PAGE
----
Memoirs and Lies

Perhaps Greg Mortenson should have taken author of On Writing Well, William Zinsser’s advice prior to writing his

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magnum opus, Three Cups of Tea: “think small.” The memoir/biography that Mortenson co-wrote with David Oliver Relin is now under fire for his alleged tall-tales and untruths from all sides including the development aid community, journalists, and most importantly, many donors and supporters of the Central Asia Institute (CAI), the organization founded by Mortenson to further his two-fold mission of education for girls in Pakistan and Afghanistan and to raise awareness regarding this issue in North America.

In the aftermath of the media firestorm, after responses by the board of the Central Asia Institute as well as Greg Mortenson, and the publication of an 89-page byliner by John Krakauer, the following are a few pieces of information that have emerged:

  1. Mortenson may have exaggerated, fabricated, condensed, however you want to call it, the chain of events starting from his descent from K2 and his contact with the people of Korphe village.
  2. Mortenson may not have been abducted or kidnapped by the Taliban as he described.
  3. Mortenson may not have contributed to building as many schools as he purports.
  4. There are some serious issues with the financial management of the Central Asia Institute that CAI needs to address.

Mortenson has responded to the accusations, “I stand by the story of “Three Cups of Tea.”” Also adding, “The time about our final days on K2 and ongoing journey to Korphe village and Skardu is a compressed version of events that took place in the fall of 1993.” But based on Krakauer’s scathing expose, it appears more than just a “compressed version of events.” While a memoir writer may at times “construct a scene that conflates time”* ultimately his job is to be as accurate and as honest as he can be. John Krakauer certainly makes it seem like Mortenson maliciously and purposefully formulated a false story for the sole purpose of selling more books for increased personal gain.

If it’s true that Three Cups of Tea is based on fabrications, aside from weakening readers’ trust in the accuracy of the memoir as a viable historical and biographical source of information, it also undoubtedly damages the reputation of the Central Asia Institute via its relationship with Greg Mortenson. As some articles have already synthesized, it also may have a larger scale negative impact on development work and charitable giving in North America, where Mortenson had a following that was intensely and emotionally charged by his story. Despite the strong allegations of deceit and fraud, I am having a hard time accepting that a person as seemingly selfless as Greg Mortenson would make such poor ethical choices based solely on greed.  So, why then? Nobody seems to be providing any viable reasons (I don’t consider pure greed to be a convincing enough reason). Was it to sell more books, to raise more money, to build more schools? It’s possible. Could it be that Mortenson believed in his purpose so strongly that he thought conflating the story for that ultimate goal made it justifiable? And if so, does that make it justifiable? Sure, good intentions alone are not enough, but don’t they count for anything?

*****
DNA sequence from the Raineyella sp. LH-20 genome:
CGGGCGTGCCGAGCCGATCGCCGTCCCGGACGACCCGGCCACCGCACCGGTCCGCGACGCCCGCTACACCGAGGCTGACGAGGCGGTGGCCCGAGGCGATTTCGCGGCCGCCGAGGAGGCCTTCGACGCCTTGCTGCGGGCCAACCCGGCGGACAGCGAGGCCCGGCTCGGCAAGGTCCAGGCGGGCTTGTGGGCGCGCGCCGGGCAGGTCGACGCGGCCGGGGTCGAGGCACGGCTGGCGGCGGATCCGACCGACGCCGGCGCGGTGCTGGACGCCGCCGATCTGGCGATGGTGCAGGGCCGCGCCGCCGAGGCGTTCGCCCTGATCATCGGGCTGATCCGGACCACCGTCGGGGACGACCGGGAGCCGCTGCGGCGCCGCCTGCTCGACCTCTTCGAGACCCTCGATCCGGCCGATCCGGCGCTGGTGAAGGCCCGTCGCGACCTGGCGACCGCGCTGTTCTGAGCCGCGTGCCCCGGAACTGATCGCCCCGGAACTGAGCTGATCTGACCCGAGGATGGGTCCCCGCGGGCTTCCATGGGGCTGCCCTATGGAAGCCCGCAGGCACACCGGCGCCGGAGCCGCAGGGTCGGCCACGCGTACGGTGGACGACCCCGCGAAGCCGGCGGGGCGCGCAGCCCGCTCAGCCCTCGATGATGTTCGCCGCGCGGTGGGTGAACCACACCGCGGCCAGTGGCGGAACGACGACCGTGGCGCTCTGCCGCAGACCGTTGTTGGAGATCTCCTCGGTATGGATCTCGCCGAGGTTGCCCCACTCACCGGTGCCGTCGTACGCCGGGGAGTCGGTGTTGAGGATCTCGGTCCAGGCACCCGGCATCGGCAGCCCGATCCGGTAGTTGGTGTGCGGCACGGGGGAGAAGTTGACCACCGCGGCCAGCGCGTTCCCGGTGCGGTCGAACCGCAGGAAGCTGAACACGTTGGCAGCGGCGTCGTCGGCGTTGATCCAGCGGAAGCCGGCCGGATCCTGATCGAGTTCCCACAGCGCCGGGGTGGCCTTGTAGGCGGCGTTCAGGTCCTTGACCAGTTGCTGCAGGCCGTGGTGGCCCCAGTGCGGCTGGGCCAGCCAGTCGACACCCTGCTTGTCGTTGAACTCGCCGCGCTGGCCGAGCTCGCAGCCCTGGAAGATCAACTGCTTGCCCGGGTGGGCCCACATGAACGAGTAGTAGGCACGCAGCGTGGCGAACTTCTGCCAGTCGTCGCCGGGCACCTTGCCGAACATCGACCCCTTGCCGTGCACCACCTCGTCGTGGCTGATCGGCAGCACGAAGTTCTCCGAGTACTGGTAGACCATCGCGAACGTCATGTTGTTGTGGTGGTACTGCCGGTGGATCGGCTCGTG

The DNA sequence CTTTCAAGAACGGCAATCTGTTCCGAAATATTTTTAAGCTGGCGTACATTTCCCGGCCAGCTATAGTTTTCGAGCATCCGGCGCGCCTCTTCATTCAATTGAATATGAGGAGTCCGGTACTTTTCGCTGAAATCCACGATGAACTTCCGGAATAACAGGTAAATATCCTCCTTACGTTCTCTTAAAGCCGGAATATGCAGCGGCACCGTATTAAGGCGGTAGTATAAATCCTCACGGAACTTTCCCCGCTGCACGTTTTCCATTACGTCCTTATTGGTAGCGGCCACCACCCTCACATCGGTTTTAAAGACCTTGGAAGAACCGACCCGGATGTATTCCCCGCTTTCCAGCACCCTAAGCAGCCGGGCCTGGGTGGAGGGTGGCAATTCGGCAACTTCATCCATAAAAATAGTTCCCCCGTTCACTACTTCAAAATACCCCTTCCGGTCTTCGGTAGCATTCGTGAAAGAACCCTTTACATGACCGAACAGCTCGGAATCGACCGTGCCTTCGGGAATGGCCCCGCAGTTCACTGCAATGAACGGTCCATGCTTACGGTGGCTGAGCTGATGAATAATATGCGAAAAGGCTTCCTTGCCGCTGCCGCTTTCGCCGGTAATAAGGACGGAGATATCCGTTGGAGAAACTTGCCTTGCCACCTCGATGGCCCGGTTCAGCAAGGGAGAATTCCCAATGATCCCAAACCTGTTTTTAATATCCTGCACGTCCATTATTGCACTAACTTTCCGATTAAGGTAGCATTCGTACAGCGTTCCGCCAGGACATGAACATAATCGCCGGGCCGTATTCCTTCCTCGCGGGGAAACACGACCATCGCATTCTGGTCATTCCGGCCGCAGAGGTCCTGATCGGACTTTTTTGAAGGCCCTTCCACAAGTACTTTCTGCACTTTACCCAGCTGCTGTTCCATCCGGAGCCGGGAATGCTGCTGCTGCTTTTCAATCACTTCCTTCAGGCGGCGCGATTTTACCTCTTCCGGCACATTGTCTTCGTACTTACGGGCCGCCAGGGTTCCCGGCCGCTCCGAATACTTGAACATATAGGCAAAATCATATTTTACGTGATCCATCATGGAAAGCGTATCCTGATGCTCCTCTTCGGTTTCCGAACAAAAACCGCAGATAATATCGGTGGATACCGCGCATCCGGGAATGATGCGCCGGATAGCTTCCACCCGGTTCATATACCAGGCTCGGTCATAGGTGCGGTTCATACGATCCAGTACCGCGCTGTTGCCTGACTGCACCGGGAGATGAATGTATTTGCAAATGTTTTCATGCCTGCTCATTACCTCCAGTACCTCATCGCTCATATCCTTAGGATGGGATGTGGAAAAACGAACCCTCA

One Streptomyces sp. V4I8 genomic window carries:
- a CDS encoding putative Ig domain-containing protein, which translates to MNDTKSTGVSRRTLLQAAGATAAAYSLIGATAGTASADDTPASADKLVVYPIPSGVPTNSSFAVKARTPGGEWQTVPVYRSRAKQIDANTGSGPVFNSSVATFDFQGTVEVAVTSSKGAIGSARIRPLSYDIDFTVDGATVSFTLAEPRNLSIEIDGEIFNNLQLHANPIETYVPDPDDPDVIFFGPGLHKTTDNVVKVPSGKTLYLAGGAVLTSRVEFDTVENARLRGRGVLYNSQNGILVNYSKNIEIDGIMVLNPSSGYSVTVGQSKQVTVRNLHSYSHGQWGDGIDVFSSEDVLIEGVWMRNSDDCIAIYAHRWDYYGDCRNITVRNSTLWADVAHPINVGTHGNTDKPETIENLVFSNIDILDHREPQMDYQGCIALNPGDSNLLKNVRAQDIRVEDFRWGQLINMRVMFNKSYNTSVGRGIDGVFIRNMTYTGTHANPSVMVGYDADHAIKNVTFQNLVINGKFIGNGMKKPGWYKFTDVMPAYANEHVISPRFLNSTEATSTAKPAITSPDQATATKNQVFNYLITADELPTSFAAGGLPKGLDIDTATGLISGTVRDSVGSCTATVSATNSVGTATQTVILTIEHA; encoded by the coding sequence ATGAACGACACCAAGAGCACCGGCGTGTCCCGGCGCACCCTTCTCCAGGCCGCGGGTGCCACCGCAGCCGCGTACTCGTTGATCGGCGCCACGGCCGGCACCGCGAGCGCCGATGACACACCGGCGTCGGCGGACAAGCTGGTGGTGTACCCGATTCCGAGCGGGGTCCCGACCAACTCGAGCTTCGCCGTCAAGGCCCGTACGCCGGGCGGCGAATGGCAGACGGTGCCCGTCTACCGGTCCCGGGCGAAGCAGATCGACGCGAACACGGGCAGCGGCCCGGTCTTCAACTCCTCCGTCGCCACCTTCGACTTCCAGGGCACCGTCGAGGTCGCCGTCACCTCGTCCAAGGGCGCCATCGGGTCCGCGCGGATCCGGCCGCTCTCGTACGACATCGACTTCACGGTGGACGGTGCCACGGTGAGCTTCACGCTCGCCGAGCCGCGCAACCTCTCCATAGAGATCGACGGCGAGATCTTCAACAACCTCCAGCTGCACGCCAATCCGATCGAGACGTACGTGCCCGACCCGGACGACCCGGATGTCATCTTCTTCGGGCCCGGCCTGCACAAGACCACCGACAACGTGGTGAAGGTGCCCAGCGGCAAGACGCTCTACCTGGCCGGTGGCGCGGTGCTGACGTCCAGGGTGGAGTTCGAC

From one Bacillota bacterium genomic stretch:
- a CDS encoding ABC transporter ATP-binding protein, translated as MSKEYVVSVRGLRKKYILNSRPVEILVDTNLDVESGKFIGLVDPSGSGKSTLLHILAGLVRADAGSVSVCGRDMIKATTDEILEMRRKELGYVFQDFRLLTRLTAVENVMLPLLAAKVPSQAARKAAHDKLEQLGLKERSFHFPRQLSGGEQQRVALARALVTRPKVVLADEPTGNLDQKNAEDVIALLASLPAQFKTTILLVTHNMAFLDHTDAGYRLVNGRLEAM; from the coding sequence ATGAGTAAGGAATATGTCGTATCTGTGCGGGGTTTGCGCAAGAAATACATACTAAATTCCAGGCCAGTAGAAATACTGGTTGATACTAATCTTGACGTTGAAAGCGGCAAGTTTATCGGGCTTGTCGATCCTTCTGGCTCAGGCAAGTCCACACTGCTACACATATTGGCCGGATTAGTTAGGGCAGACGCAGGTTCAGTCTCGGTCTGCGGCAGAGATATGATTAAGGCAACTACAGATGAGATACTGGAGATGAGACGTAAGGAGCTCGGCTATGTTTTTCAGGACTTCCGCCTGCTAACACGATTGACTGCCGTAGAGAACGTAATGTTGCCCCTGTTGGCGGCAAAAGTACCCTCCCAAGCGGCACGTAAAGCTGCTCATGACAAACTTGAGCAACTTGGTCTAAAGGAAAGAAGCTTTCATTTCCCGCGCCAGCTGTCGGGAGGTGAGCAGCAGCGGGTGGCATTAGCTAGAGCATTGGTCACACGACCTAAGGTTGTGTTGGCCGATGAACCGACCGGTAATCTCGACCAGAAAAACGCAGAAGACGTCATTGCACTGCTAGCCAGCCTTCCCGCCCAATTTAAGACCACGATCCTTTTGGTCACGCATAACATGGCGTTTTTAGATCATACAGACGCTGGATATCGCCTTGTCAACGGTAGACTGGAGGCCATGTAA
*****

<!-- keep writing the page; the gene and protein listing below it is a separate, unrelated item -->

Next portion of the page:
It does give people excuses to not have trust in moving tales of altruism. It also gives critics and cynics another reason to vilify a Western philanthropist for claiming credit that he does not rightfully deserve.

What of all the good work he has done and the awareness that he has raised in North America for girls education in Pakistan? I personally know a handful of people in the U.S., who had no interest in Pakistan or philanthropy, but were moved to action by Three Cups of Tea. Hopefully, this will not be lost to us in the aftermath of this disheartening scandal.

In my career in philanthropy so far if I have learned anything it is that supporting local, grassroots organizations is most sustainable and empowering in the long term. The Central Asia Institute is not that and probably not the best or most effective philanthropic Western organization out there either. But as an American citizen and Pakistani I also know how hard it is to make people care about Pakistan.

*Linda Joy Myers, Ph.D., MFT, NAMW President

Answers from the Board of Directors of the Central Asia Institute to the questions posed by 60 Minutes.
Outside Online Interview with Greg Mortenson.
Read also Daniel Glick’s article, 60 Minutes expose on Three Cups of Tea is weak – and wrong.


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